Sam Lake has been writing stories for Remedy Entertainment’s games for 21 years. He started with the graphic novel tale of Max Payne, and went on to write Max Payne 2: The Fall of Max Payne, and Alan Wake. He became creative director on Alan Wake’s American Nightmare, and he did the same on Microsoft’s exclusive video game, Quantum Break.

Lake has given Remedy a consistent creative vision, something that few other companies can boast. His stories often explore transmedia, mixing television-like episodes, characters with broken families, the surrealism of blending fiction and nonfiction, and themes that have to do with stopping or turning back time.

But Remedy has undergone changes. With Quantum Break, Remedy and Microsoft created both a video game and a series of live-action videos, one that had the hero’s perspective and the other from the villain’s point of view. It was a hugely ambitious title, but it didn’t sell as well as Microsoft had hoped, and the software giant decided to exit the television show business.

Remedy has a new CEO, and it is publicly traded. The company has moved away from exclusives for Microsoft’s consoles, and it is now working on two different games. One of them is the single-player story for SmileGate’s shooter Crossfire 2, and the other is a mysterious project code-named P7.

But Lake is as ambitious as ever, and he believes that leveling up story is the way that video games will become as true an art form as books and movies. I interviewed him about these topics at Gamelab, the gaming event in Barcelona, Spain, last week. Here’s an edited transcript of our conversation.

Above: Beth Wilder (Courtney Hope), Jack Joyce and Nick in Quantum Break.

Image Credit: Microsoft

GamesBeat: Just before this, you and I were bemoaning the fact that we don’t have as much time to finish games anymore. A lot of gamers are in that situation, where they never get to finish the stories you guys work so hard on. Do you have a thought on that at the outset? You work so hard on stories these days, making them longer and more complex, and people don’t find time to finish them.

Sam Lake: It’s an interesting situation. It’s wonderful that there are so many really high quality story experiences, story games out there these days. We have to find more time to create them, which was maybe part of what went into the themes of Quantum Break. Thinking about that frustration, where we’re always running out of time.

GamesBeat: What are your influences as a writer? What inspires you?

Lake: I suppose it’s many different mediums — books, TV. TV inspired me a lot. We have a lot of high quality shows now. Once again, almost too many to keep up with. A lot of the story’s direction comes from reading books and watching TV. Obviously life and so on. [laughs] I could give a long list of writers, authors. Danielewski’s House of Leaves has been one of the most important writings to me, because there’s a circular game in it. It shows what’s possible, in a way, and that’s very stimulating and exciting. Very much at the moment enjoying the new episodes of Twin Peaks. I’m really glad to be on that ride, seeing what David Lynch and Mark Frost are coming up with. Games, obviously, as well. I think that a lot of interesting stuff is happening in the indie game scene, experiments with storytelling.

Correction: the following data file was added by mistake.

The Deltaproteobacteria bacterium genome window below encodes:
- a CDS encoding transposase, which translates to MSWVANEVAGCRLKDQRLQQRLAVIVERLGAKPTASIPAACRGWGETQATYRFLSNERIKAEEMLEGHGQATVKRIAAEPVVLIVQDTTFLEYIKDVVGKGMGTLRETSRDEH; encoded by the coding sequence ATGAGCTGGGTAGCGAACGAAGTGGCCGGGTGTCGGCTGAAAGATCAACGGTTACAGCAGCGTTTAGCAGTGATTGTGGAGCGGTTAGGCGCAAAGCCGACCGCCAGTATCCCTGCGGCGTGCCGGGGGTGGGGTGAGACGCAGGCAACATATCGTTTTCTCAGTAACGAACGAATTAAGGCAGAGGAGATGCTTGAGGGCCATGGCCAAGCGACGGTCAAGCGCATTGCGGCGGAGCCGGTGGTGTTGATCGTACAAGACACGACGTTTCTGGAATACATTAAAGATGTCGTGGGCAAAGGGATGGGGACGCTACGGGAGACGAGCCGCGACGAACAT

Above: Dean Takahashi of GamesBeat interviews Sam Lake of Remedy at Gamelab.

Image Credit: Gamelab

GamesBeat: When you look at the state of storytelling now in the game business — I see a lot of open worlds with directed stories within those worlds. Bringing up time again, I played Shadow of Mordor. It took me about 80 hours to finish that game, and they’re coming up with Shadow of War now, where they say it’ll be an order of magnitude bigger. Maybe it’ll take me 800 hours to finish. It’s good and bad, I guess, but what’s your own take on where storytelling is across the whole industry?

Lake: I’m very happy and also inspired by the quality of game storytelling these days. It’s been a long journey, going back to Max Payne, when it felt that no one was really even attempting to do a story in a more action-oriented game. Certainly there were games with interesting storytelling, but more of an action game, no one was doing that. It was venturing into the unknown, trying to do that with Max Payne. Comparing that today with so many really high quality stories being told in games, and in many different ways as well — I mean, we have more linear experiences, and more open-ended, open world experiences that take a different approach to storytelling, but the story is still a very important component in those. It’s wonderful.

GamesBeat: With Max Payne you had very severe restrictions on what you could tell. You didn’t even have the ability to use cinematics in a big way with an in-game engine. You used comic-book frames. What was that like?

Lake: Back then it wasn’t obvious at all to even try to tell a deeper, more complex story within the framework of an action game. We had to go in there and invent it through this, which was obviously both challenging and very exciting. Max Payne being kind of this hard-boiled story, one aspect of it was the narration by the character, which is a method used in hard-boiled crime fiction, novels, and obviously in film noir movies. Knowing that tonally, that would be very fitting, bringing that into the video game context made a lot of sense. That opened up the internal world of the character and brought that into the frame. As you pointed out, looking at very crude cutscenes at the time, what the possibilities might be there — it didn’t really lend itself to doing a complex, deeper story. So we had to look for another method, and that led to looking into other mediums. I’m a big fan of comic books to this day. It felt like a really good way of bringing more storytelling in there. That’s been a kind of design philosophy, if you will, for me through all these years. It feels like there are very few rules when it comes to games and the elements you can put into a game. It keeps evolving and changing, which means it’s always exciting. I’ve been actively looking into other mediums, other things we can bring into the game framework, and do something new with those things. In Max Payne it was the comic book. In Alan Wake it was the book. In Quantum Break it was the live action TV show.